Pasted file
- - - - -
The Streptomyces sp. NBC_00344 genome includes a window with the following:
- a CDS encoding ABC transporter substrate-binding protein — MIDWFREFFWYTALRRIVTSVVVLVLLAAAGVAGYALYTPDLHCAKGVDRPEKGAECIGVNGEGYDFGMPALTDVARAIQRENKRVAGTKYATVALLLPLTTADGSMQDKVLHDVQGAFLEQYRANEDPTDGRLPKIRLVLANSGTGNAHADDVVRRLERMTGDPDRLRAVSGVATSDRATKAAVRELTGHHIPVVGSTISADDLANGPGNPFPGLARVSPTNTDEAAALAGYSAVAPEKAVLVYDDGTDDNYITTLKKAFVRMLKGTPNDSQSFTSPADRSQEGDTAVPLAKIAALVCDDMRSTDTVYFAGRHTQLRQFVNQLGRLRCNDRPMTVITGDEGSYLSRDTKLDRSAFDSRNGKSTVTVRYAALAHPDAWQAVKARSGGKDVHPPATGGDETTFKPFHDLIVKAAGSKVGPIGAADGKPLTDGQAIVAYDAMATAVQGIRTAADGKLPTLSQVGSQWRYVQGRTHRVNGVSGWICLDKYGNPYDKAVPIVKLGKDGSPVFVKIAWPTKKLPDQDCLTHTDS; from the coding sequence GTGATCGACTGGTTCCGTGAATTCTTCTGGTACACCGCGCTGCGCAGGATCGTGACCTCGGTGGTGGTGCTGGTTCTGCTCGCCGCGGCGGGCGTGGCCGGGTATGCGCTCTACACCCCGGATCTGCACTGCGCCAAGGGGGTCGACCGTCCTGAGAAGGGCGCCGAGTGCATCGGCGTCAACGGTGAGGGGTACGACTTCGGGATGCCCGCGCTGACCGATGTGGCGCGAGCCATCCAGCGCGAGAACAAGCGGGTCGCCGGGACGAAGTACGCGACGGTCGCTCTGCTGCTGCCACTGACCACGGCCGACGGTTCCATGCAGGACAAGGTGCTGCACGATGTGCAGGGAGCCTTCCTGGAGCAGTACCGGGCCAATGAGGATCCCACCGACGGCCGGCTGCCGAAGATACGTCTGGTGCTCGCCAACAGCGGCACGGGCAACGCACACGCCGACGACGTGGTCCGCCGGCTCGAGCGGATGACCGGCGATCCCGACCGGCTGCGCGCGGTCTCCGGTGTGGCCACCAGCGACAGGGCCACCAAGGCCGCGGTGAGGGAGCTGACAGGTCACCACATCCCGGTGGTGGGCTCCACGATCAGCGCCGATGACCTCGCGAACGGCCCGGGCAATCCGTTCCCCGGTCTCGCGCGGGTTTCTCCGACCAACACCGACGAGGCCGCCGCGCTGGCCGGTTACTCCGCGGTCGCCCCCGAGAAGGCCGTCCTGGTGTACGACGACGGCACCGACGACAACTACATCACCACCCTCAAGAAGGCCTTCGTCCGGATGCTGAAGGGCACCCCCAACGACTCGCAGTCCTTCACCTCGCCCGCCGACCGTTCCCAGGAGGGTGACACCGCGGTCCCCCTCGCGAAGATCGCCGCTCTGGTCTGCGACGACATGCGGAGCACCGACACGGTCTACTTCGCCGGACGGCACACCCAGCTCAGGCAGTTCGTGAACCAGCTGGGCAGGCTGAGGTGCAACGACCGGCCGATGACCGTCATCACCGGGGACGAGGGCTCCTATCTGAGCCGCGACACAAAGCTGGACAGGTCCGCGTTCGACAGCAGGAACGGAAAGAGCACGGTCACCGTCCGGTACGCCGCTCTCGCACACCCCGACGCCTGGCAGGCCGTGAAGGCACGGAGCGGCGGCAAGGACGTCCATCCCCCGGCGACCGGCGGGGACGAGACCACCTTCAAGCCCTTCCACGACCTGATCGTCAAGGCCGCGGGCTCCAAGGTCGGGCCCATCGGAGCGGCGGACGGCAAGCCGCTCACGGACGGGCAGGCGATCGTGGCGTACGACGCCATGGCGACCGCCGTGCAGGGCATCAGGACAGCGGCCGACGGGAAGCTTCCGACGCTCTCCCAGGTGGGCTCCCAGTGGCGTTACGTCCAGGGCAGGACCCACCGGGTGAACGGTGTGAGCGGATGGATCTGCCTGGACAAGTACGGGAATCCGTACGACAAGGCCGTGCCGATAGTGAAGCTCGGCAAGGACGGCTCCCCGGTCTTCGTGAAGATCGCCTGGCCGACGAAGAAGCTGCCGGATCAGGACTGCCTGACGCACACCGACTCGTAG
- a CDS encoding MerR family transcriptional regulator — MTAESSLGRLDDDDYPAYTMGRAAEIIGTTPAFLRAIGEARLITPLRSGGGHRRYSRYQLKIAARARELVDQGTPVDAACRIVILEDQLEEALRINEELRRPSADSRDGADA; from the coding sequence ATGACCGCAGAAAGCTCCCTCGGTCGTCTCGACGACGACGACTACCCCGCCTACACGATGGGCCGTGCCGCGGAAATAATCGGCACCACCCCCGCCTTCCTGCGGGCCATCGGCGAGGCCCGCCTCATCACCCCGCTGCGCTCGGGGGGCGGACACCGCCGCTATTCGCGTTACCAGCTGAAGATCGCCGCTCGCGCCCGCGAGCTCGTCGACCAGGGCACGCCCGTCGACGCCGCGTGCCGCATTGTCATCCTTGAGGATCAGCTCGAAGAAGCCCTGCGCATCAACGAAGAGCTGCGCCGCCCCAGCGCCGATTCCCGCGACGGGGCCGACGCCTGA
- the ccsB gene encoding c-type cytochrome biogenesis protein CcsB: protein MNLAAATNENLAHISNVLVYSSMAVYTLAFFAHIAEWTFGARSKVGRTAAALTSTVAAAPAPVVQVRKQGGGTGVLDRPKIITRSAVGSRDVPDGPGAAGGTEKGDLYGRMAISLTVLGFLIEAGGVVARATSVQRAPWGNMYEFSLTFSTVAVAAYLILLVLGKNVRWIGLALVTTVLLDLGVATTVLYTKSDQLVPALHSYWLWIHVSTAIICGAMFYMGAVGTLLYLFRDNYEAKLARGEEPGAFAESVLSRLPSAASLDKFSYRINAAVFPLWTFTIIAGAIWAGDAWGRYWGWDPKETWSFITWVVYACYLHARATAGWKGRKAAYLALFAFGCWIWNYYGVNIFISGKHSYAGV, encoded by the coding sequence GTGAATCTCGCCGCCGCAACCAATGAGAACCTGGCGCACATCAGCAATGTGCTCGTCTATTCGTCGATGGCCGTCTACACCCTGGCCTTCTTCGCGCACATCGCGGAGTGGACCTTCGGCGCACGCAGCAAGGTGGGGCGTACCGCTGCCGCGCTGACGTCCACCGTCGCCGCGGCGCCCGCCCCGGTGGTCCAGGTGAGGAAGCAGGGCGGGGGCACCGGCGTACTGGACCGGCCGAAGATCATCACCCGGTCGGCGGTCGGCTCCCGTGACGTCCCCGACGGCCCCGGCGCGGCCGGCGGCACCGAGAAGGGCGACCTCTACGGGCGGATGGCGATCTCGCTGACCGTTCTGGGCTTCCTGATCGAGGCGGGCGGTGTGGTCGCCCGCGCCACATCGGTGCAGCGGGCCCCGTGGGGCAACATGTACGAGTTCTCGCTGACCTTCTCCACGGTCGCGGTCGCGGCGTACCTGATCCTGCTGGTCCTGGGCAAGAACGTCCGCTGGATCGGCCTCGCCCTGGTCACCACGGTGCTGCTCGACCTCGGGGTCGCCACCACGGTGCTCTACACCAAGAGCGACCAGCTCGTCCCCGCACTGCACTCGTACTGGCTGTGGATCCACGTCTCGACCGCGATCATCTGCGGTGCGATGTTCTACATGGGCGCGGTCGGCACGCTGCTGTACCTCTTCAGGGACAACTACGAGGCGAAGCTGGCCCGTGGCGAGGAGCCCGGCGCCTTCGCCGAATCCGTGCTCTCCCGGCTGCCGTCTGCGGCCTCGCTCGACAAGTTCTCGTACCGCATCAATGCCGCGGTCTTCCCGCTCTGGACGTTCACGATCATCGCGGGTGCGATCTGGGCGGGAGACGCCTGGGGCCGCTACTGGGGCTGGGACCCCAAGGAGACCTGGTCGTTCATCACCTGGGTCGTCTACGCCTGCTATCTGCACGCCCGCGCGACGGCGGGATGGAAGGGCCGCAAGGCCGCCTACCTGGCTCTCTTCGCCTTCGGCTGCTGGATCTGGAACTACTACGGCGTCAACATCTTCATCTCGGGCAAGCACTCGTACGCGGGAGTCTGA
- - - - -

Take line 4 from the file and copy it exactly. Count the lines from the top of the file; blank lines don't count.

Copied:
- the ccsB gene encoding c-type cytochrome biogenesis protein CcsB: protein MNLAAATNENLAHISNVLVYSSMAVYTLAFFAHIAEWTFGARSKVGRTAAALTSTVAAAPAPVVQVRKQGGGTGVLDRPKIITRSAVGSRDVPDGPGAAGGTEKGDLYGRMAISLTVLGFLIEAGGVVARATSVQRAPWGNMYEFSLTFSTVAVAAYLILLVLGKNVRWIGLALVTTVLLDLGVATTVLYTKSDQLVPALHSYWLWIHVSTAIICGAMFYMGAVGTLLYLFRDNYEAKLARGEEPGAFAESVLSRLPSAASLDKFSYRINAAVFPLWTFTIIAGAIWAGDAWGRYWGWDPKETWSFITWVVYACYLHARATAGWKGRKAAYLALFAFGCWIWNYYGVNIFISGKHSYAGV, encoded by the coding sequence GTGAATCTCGCCGCCGCAACCAATGAGAACCTGGCGCACATCAGCAATGTGCTCGTCTATTCGTCGATGGCCGTCTACACCCTGGCCTTCTTCGCGCACATCGCGGAGTGGACCTTCGGCGCACGCAGCAAGGTGGGGCGTACCGCTGCCGCGCTGACGTCCACCGTCGCCGCGGCGCCCGCCCCGGTGGTCCAGGTGAGGAAGCAGGGCGGGGGCACCGGCGTACTGGACCGGCCGAAGATCATCACCCGGTCGGCGGTCGGCTCCCGTGACGTCCCCGACGGCCCCGGCGCGGCCGGCGGCACCGAGAAGGGCGACCTCTACGGGCGGATGGCGATCTCGCTGACCGTTCTGGGCTTCCTGATCGAGGCGGGCGGTGTGGTCGCCCGCGCCACATCGGTGCAGCGGGCCCCGTGGGGCAACATGTACGAGTTCTCGCTGACCTTCTCCACGGTCGCGGTCGCGGCGTACCTGATCCTGCTGGTCCTGGGCAAGAACGTCCGCTGGATCGGCCTCGCCCTGGTCACCACGGTGCTGCTCGACCTCGGGGTCGCCACCACGGTGCTCTACACCAAGAGCGACCAGCTCGTCCCCGCACTGCACTCGTACTGGCTGTGGATCCACGTCTCGACCGCGATCATCTGCGGTGCGATGTTCTACATGGGCGCGGTCGGCACGCTGCTGTACCTCTTCAGGGACAACTACGAGGCGAAGCTGGCCCGTGGCGAGGAGCCCGGCGCCTTCGCCGAATCCGTGCTCTCCCGGCTGCCGTCTGCGGCCTCGCTCGACAAGTTCTCGTACCGCATCAATGCCGCGGTCTTCCCGCTCTGGACGTTCACGATCATCGCGGGTGCGATCTGGGCGGGAGACGCCTGGGGCCGCTACTGGGGCTGGGACCCCAAGGAGACCTGGTCGTTCATCACCTGGGTCGTCTACGCCTGCTATCTGCACGCCCGCGCGACGGCGGGATGGAAGGGCCGCAAGGCCGCCTACCTGGCTCTCTTCGCCTTCGGCTGCTGGATCTGGAACTACTACGGCGTCAACATCTTCATCTCGGGCAAGCACTCGTACGCGGGAGTCTGA